Emory announces action against professor who used racial slur
Emory University in Atlanta has released a statement listing the steps taken against a law professor who used the “N-word” when discussing offensive battery during a class in August.
Paul Zwier, a law professor, was teaching a first-year class about the tort of offensive battery and was detailing a 1967 court case, Fisher v. Carrousel Motor Hotel, in which a black man was refused dining service at a hotel in Texas by a white manager.
As Campus Reform previously reported, Zwier used the “N-word” when discussing the exchange between Fisher and the hotel employee to explain the significance of the case in relation to offensive battery, which caused students in the course to become uncomfortable.
“I’m not sure whether I used the ‘N word’ because I don’t remember consciously choosing to use the word,” Zwier wrote in an Aug. 27 statement. “I do remember that there was a reaction from at least one black student to my question, so I may have misspoken. I wondered to myself after class when it was brought to my attention, whether I had mispronounced negro, or said something else.”
“My intent was to eventually raise the racist slur as a possibility to set up the case we would read in the next week, where the ‘N word’ was used again,” the professor added. “I admit that had I used the ‘N word’ this was a mistake on my part and I have no doubt hurt and offended students who heard it or later learned that I had used the word itself. I apologized the next morning.”
Regardless of the apology or Zwier’s intent, Emory decided to suspend him from the classroom until an investigation could be conducted and a resolution be made.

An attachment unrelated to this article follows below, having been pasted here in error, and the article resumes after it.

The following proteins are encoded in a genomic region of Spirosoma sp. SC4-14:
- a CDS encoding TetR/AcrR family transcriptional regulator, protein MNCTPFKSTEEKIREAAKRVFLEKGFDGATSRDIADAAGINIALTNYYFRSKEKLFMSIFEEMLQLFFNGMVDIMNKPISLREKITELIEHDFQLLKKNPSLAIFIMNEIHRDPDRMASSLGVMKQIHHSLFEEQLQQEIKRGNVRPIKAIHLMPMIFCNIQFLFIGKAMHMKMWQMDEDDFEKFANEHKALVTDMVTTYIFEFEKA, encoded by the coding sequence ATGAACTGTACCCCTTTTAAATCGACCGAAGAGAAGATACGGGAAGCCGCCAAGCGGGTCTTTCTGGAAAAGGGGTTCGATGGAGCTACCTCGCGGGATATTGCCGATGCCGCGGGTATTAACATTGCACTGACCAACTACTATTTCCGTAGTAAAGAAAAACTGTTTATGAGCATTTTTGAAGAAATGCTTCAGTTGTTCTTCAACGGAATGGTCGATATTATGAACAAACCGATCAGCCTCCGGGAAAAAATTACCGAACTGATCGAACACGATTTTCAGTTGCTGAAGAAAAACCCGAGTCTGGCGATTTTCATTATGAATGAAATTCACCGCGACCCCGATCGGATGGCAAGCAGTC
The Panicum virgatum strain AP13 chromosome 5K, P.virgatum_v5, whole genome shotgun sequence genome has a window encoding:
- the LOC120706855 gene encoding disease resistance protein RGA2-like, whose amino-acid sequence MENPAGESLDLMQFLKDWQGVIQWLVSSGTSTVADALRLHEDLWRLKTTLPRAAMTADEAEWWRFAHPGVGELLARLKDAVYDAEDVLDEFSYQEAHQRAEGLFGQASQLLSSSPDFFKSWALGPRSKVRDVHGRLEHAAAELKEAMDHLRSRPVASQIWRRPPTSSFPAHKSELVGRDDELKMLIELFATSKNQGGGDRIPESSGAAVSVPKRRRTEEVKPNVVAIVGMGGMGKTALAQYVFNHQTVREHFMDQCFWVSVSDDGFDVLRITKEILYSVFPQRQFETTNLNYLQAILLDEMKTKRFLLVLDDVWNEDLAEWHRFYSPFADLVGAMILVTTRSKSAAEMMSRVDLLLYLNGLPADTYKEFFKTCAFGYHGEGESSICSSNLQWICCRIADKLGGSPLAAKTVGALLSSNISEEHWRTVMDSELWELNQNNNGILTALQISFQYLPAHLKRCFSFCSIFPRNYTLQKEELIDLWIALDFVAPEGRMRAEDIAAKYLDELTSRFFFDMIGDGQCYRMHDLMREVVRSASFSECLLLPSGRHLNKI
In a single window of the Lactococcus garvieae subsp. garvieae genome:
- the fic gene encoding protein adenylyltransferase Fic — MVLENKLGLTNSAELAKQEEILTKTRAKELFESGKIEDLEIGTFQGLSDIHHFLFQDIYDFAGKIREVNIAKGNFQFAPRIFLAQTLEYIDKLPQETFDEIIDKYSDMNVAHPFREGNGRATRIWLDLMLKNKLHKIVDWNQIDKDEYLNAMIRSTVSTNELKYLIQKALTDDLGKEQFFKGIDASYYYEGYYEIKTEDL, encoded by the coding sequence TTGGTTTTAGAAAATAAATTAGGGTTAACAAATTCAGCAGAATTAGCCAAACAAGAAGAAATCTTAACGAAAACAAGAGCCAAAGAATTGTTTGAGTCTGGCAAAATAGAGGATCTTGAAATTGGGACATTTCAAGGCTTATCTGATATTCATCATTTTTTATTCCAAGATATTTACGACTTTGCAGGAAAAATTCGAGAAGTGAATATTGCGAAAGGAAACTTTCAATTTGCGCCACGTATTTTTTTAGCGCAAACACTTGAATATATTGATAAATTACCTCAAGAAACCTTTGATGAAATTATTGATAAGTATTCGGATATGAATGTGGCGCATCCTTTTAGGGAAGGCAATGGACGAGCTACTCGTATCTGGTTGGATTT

The university’s latest statement on the matter, written by Interim Dean James Hughes and released Tuesday, detailed four steps Zwier has agreed to in order to remedy the incident.
Zwier is allowed back in the classroom but is under a two-year suspension against teaching “mandatory first-year courses” and has agreed to revise his teacher’s manual to address non-offensive ways “racially sensitive” material should be discussed in class.
Zwier will also receive “sensitivity and unconscious bias training” as well as work with a group of faculty and students “to engage in dialogues focused on racial sensitivity.”
“We sometimes disagree among ourselves and disappoint each other,” Hughes wrote. “But the ties that bind us compel acceptance of our flaws and forgiveness of transgressions -- especially when mistakes are acknowledged, sincere efforts to make amends are made, and forgiveness is sought.”
“At this moment, we are presented with an opportunity to demonstrate and enhance our strength by drawing our community closer together,” Hughes concluded. “Let us seize it.”
Emory University and Zwier did not respond to Campus Reform’s request for comment.
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